5 of the Most Common Foot-Related Myths


Myths that are perpetuated regarding health care can be rather funny, like jumping up and down to cure hiccups. On the other hand, many myths about feet can be dangerous and harmful. Today Dr. Stuart Snyder and Dr. Sara Sharma of Maple Springs Foot Center, LLC are dispelling 5 of the most common foot myths. 

  1. You can cure ingrown toenails by cutting a small “V” in the nail. Toenails grow from the nail base that is located just underneath the skin at the base of the nail. The notion that cutting a small “V” notch at the end of the nail will allow the edges of the nails to pull away from the skin as the nail develops at the “V” is not medically possible.

  2. Warts can be stifled with a salve or duct tape. Even though warts are living viruses, they cannot be suffocated. While they can develop anywhere on the skin, only those on the sole of the foot are called plantar warts. Your podiatrist can supervise your use of a safe wart-removal preparation.

  3. Heel spurs are calcium residue.  A heel spur is often the result of stress on the fascia and muscles of the foot. This stress can cause a spur to develop on the bottom of the heel. And while most spurs are painless, some can create chronic pain. Depending on the chronic nature of the disease, heel surgery may provide relief from pain and restore mobility.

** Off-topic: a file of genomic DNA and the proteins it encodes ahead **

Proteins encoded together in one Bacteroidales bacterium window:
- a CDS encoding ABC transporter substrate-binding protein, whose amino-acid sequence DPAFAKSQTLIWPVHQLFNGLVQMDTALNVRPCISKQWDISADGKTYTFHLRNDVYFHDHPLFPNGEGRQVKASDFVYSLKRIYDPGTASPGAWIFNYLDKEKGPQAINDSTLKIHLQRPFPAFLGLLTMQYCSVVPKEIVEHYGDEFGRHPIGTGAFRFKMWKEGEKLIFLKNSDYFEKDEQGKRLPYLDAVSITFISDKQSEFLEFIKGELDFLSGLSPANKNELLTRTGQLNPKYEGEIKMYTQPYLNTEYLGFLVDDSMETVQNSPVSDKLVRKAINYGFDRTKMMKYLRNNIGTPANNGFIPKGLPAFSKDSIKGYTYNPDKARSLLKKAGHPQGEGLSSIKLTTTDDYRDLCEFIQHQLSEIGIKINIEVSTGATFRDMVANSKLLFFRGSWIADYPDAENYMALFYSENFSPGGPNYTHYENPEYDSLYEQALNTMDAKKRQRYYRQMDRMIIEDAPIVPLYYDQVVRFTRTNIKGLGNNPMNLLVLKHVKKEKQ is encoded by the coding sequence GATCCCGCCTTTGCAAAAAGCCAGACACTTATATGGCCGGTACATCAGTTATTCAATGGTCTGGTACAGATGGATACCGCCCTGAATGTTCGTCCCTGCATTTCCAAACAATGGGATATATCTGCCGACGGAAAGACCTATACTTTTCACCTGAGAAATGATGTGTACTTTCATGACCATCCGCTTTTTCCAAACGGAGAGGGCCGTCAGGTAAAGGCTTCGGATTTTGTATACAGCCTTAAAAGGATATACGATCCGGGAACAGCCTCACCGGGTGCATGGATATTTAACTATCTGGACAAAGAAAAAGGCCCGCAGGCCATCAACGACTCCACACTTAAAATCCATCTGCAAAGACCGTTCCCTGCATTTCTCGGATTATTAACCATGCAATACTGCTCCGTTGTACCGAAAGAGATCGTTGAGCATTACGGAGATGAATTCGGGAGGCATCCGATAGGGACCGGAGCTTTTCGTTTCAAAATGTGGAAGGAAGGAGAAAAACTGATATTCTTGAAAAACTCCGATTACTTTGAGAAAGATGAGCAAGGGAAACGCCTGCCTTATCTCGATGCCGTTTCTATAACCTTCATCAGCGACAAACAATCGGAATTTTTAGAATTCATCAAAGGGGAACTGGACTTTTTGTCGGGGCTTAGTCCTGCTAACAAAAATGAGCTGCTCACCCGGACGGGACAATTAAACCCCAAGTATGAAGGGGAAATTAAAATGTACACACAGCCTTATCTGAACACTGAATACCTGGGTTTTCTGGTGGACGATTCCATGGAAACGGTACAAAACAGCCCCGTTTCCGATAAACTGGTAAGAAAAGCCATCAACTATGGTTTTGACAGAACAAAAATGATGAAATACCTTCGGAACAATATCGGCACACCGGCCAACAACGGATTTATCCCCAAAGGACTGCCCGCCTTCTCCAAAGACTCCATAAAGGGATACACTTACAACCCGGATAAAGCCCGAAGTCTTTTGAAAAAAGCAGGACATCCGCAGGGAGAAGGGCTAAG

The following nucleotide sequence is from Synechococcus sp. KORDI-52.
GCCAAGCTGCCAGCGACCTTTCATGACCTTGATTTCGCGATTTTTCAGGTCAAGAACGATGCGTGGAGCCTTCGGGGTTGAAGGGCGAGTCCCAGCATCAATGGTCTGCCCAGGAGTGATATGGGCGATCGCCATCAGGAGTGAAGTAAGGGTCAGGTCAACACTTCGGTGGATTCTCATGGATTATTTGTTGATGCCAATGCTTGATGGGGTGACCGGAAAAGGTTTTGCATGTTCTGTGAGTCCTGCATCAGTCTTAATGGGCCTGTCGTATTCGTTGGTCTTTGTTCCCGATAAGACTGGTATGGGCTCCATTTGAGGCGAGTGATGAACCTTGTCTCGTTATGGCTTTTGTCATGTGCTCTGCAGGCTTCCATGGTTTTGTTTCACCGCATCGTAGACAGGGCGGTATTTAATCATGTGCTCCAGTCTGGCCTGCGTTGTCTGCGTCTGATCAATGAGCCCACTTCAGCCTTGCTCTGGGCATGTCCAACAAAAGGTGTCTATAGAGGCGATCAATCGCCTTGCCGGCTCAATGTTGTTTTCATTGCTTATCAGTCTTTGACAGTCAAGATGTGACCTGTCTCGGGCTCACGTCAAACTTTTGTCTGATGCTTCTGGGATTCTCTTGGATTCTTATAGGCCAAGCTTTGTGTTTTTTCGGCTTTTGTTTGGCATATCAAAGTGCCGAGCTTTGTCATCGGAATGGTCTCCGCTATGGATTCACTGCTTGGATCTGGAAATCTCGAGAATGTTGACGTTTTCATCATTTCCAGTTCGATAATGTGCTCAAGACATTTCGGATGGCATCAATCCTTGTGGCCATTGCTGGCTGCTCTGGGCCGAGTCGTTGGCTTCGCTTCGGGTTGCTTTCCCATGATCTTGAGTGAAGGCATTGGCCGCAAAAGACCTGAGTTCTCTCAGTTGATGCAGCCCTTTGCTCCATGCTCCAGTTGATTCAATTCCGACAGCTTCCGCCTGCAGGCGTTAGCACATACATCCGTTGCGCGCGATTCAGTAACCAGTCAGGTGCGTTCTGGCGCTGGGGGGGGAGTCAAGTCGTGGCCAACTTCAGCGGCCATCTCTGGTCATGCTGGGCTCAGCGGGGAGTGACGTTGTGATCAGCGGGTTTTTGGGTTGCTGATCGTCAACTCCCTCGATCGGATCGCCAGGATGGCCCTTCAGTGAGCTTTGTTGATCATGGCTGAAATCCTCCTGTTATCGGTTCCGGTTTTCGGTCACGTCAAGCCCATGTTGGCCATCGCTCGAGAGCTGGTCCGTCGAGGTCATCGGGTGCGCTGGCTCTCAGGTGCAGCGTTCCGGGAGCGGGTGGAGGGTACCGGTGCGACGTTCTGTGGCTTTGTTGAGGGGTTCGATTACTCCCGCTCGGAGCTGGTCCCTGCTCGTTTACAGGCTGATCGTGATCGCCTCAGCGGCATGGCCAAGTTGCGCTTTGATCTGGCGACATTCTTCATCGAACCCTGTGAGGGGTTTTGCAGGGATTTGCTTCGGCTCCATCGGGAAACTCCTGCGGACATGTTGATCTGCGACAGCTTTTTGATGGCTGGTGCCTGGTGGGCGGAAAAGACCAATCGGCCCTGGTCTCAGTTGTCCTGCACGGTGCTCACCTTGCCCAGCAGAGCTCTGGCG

4. Fungal toenails are infectious.  Fungal infection of the nail is often ignored because the infection can exist for years without causing any pain. But unlike the flu or the common cold, being around someone with this condition usually do not pose a risk of transmitting the infection.

  5. If an ulcer doesn’t hurt, it can’t be too bad. In patients who live with diabetes, an ulcer on the bottom of the foot should not be ignored, regardless of whether or not it is painful. Diabetes can produce nerve damage in the feet and legs, which can result in the inability to experience pain. When there is reduced blood flow, small sores, or cuts on the feet that go unnoticed can lead to hard-to-heal wounds. It’s extremely important for patients who have diabetes to schedule regular appointments with a podiatrist.  

If you are dealing with pain in your feet or think you may have one of these conditions, contact the offices of Dr. Stuart Snyder and Dr. Sara Sharma of Maple Springs Foot Center, LLC to schedule an appointment. Call us today us at (301) 762-3338 or book your appointment online.